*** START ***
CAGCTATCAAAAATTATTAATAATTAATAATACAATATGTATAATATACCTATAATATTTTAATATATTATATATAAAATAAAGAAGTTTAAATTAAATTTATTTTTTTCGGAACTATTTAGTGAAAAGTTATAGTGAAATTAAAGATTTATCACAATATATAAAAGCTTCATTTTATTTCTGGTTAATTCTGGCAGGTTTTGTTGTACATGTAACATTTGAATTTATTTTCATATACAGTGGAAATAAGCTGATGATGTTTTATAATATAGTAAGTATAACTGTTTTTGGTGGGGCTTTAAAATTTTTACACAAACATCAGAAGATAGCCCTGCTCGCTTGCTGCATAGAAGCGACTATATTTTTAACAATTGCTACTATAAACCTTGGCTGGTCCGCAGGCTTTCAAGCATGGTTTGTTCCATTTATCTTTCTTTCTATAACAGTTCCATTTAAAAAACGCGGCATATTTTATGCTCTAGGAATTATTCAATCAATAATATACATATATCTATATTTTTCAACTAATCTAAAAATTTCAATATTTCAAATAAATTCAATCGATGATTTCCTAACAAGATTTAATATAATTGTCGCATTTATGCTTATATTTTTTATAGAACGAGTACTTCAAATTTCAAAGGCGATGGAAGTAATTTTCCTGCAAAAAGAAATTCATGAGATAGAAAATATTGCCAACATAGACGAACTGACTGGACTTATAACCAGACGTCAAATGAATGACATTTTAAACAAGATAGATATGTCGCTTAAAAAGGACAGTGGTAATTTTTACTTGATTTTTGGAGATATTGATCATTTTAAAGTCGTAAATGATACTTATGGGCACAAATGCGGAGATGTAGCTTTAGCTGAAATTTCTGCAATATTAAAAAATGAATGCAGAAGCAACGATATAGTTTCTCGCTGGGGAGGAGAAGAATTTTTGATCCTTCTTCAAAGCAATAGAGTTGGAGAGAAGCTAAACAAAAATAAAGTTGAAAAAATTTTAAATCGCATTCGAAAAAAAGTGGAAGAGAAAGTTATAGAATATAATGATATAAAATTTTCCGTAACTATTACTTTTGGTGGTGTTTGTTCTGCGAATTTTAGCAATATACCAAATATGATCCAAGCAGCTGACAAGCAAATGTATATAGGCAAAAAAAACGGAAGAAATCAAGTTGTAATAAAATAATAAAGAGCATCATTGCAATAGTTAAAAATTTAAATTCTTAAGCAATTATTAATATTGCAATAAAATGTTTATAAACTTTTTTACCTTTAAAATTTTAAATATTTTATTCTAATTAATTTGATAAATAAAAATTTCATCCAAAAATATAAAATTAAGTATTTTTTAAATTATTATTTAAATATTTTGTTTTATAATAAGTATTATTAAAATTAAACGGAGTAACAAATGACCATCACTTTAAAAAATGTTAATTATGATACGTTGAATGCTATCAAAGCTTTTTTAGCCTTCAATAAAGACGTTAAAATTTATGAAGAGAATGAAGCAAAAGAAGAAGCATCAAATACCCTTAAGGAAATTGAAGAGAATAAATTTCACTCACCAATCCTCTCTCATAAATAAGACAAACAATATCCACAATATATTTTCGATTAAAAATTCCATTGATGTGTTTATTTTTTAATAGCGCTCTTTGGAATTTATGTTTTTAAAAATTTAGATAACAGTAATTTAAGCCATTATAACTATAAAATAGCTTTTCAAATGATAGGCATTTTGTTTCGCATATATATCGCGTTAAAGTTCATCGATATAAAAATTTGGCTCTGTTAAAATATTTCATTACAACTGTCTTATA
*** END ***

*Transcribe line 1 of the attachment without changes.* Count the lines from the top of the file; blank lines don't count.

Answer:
CAGCTATCAAAAATTATTAATAATTAATAATACAATATGTATAATATACCTATAATATTTTAATATATTATATATAAAATAAAGAAGTTTAAATTAAATTTATTTTTTTCGGAACTATTTAGTGAAAAGTTATAGTGAAATTAAAGATTTATCACAATATATAAAAGCTTCATTTTATTTCTGGTTAATTCTGGCAGGTTTTGTTGTACATGTAACATTTGAATTTATTTTCATATACAGTGGAAATAAGCTGATGATGTTTTATAATATAGTAAGTATAACTGTTTTTGGTGGGGCTTTAAAATTTTTACACAAACATCAGAAGATAGCCCTGCTCGCTTGCTGCATAGAAGCGACTATATTTTTAACAATTGCTACTATAAACCTTGGCTGGTCCGCAGGCTTTCAAGCATGGTTTGTTCCATTTATCTTTCTTTCTATAACAGTTCCATTTAAAAAACGCGGCATATTTTATGCTCTAGGAATTATTCAATCAATAATATACATATATCTATATTTTTCAACTAATCTAAAAATTTCAATATTTCAAATAAATTCAATCGATGATTTCCTAACAAGATTTAATATAATTGTCGCATTTATGCTTATATTTTTTATAGAACGAGTACTTCAAATTTCAAAGGCGATGGAAGTAATTTTCCTGCAAAAAGAAATTCATGAGATAGAAAATATTGCCAACATAGACGAACTGACTGGACTTATAACCAGACGTCAAATGAATGACATTTTAAACAAGATAGATATGTCGCTTAAAAAGGACAGTGGTAATTTTTACTTGATTTTTGGAGATATTGATCATTTTAAAGTCGTAAATGATACTTATGGGCACAAATGCGGAGATGTAGCTTTAGCTGAAATTTCTGCAATATTAAAAAATGAATGCAGAAGCAACGATATAGTTTCTCGCTGGGGAGGAGAAGAATTTTTGATCCTTCTTCAAAGCAATAGAGTTGGAGAGAAGCTAAACAAAAATAAAGTTGAAAAAATTTTAAATCGCATTCGAAAAAAAGTGGAAGAGAAAGTTATAGAATATAATGATATAAAATTTTCCGTAACTATTACTTTTGGTGGTGTTTGTTCTGCGAATTTTAGCAATATACCAAATATGATCCAAGCAGCTGACAAGCAAATGTATATAGGCAAAAAAAACGGAAGAAATCAAGTTGTAATAAAATAATAAAGAGCATCATTGCAATAGTTAAAAATTTAAATTCTTAAGCAATTATTAATATTGCAATAAAATGTTTATAAACTTTTTTACCTTTAAAATTTTAAATATTTTATTCTAATTAATTTGATAAATAAAAATTTCATCCAAAAATATAAAATTAAGTATTTTTTAAATTATTATTTAAATATTTTGTTTTATAATAAGTATTATTAAAATTAAACGGAGTAACAAATGACCATCACTTTAAAAAATGTTAATTATGATACGTTGAATGCTATCAAAGCTTTTTTAGCCTTCAATAAAGACGTTAAAATTTATGAAGAGAATGAAGCAAAAGAAGAAGCATCAAATACCCTTAAGGAAATTGAAGAGAATAAATTTCACTCACCAATCCTCTCTCATAAATAAGACAAACAATATCCACAATATATTTTCGATTAAAAATTCCATTGATGTGTTTATTTTTTAATAGCGCTCTTTGGAATTTATGTTTTTAAAAATTTAGATAACAGTAATTTAAGCCATTATAACTATAAAATAGCTTTTCAAATGATAGGCATTTTGTTTCGCATATATATCGCGTTAAAGTTCATCGATATAAAAATTTGGCTCTGTTAAAATATTTCATTACAACTGTCTTATA